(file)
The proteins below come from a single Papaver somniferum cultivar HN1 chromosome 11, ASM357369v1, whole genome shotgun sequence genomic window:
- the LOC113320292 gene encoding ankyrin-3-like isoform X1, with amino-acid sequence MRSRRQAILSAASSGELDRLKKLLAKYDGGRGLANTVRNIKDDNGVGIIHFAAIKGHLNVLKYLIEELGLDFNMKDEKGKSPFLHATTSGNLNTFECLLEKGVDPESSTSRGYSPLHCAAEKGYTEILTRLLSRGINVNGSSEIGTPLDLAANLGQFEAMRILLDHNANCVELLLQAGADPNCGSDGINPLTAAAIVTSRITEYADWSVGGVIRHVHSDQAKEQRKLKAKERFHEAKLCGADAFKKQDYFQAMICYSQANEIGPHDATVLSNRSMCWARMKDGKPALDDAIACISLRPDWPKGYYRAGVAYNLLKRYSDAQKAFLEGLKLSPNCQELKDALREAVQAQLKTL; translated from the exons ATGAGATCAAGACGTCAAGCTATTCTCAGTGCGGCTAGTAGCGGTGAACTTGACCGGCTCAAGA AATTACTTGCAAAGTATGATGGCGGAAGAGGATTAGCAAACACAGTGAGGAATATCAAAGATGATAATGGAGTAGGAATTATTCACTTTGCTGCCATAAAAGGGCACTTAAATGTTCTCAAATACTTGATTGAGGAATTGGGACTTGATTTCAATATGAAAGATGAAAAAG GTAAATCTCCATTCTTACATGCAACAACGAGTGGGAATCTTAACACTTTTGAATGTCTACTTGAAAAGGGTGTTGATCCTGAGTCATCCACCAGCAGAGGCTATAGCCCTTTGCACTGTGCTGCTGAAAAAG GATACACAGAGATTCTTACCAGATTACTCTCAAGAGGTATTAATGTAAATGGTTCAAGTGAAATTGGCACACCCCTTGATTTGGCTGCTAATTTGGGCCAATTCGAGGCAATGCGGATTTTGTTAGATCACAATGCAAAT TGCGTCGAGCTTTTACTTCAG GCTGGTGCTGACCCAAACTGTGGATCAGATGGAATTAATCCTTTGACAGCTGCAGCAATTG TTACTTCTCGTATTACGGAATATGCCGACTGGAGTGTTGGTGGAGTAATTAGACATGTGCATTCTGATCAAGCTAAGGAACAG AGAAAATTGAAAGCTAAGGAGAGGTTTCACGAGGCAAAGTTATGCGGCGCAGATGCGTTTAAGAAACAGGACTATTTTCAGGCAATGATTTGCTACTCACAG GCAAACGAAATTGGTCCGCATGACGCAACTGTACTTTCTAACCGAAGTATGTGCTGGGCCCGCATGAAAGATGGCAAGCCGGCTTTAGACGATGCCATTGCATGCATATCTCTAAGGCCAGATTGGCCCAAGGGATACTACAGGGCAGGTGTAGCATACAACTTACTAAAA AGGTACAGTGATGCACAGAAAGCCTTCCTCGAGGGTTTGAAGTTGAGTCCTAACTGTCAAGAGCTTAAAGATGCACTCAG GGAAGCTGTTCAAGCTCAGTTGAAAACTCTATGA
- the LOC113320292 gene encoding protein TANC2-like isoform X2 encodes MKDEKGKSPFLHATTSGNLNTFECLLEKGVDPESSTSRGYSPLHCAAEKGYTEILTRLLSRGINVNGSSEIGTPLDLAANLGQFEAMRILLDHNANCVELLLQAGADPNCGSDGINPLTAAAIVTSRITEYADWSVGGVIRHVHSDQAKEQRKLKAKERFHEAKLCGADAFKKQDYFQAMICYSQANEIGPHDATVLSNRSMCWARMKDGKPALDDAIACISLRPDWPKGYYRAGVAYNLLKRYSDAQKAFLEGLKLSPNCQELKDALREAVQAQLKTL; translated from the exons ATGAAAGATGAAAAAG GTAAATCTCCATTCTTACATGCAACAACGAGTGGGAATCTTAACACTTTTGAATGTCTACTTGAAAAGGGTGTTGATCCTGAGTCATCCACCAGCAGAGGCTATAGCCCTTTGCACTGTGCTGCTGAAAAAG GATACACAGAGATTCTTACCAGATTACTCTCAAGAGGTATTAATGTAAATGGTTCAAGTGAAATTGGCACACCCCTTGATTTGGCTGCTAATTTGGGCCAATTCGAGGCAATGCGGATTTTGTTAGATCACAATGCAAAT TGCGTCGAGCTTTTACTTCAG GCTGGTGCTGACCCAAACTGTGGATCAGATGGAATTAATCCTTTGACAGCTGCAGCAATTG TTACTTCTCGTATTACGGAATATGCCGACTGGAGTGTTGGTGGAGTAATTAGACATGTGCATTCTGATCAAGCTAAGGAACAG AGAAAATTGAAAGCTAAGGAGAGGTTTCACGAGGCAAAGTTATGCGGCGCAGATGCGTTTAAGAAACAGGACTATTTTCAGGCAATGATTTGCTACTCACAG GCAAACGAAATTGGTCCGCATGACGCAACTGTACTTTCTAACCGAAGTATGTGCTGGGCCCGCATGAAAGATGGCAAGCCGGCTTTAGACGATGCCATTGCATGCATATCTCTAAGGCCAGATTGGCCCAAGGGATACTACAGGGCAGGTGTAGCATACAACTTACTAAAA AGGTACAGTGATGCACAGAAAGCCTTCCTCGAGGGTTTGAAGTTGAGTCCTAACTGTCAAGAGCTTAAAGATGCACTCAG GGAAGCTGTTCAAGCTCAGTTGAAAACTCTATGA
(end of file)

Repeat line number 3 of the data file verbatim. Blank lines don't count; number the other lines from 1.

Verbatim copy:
- the LOC113320292 gene encoding protein TANC2-like isoform X2 encodes MKDEKGKSPFLHATTSGNLNTFECLLEKGVDPESSTSRGYSPLHCAAEKGYTEILTRLLSRGINVNGSSEIGTPLDLAANLGQFEAMRILLDHNANCVELLLQAGADPNCGSDGINPLTAAAIVTSRITEYADWSVGGVIRHVHSDQAKEQRKLKAKERFHEAKLCGADAFKKQDYFQAMICYSQANEIGPHDATVLSNRSMCWARMKDGKPALDDAIACISLRPDWPKGYYRAGVAYNLLKRYSDAQKAFLEGLKLSPNCQELKDALREAVQAQLKTL; translated from the exons ATGAAAGATGAAAAAG GTAAATCTCCATTCTTACATGCAACAACGAGTGGGAATCTTAACACTTTTGAATGTCTACTTGAAAAGGGTGTTGATCCTGAGTCATCCACCAGCAGAGGCTATAGCCCTTTGCACTGTGCTGCTGAAAAAG GATACACAGAGATTCTTACCAGATTACTCTCAAGAGGTATTAATGTAAATGGTTCAAGTGAAATTGGCACACCCCTTGATTTGGCTGCTAATTTGGGCCAATTCGAGGCAATGCGGATTTTGTTAGATCACAATGCAAAT TGCGTCGAGCTTTTACTTCAG GCTGGTGCTGACCCAAACTGTGGATCAGATGGAATTAATCCTTTGACAGCTGCAGCAATTG TTACTTCTCGTATTACGGAATATGCCGACTGGAGTGTTGGTGGAGTAATTAGACATGTGCATTCTGATCAAGCTAAGGAACAG AGAAAATTGAAAGCTAAGGAGAGGTTTCACGAGGCAAAGTTATGCGGCGCAGATGCGTTTAAGAAACAGGACTATTTTCAGGCAATGATTTGCTACTCACAG GCAAACGAAATTGGTCCGCATGACGCAACTGTACTTTCTAACCGAAGTATGTGCTGGGCCCGCATGAAAGATGGCAAGCCGGCTTTAGACGATGCCATTGCATGCATATCTCTAAGGCCAGATTGGCCCAAGGGATACTACAGGGCAGGTGTAGCATACAACTTACTAAAA AGGTACAGTGATGCACAGAAAGCCTTCCTCGAGGGTTTGAAGTTGAGTCCTAACTGTCAAGAGCTTAAAGATGCACTCAG GGAAGCTGTTCAAGCTCAGTTGAAAACTCTATGA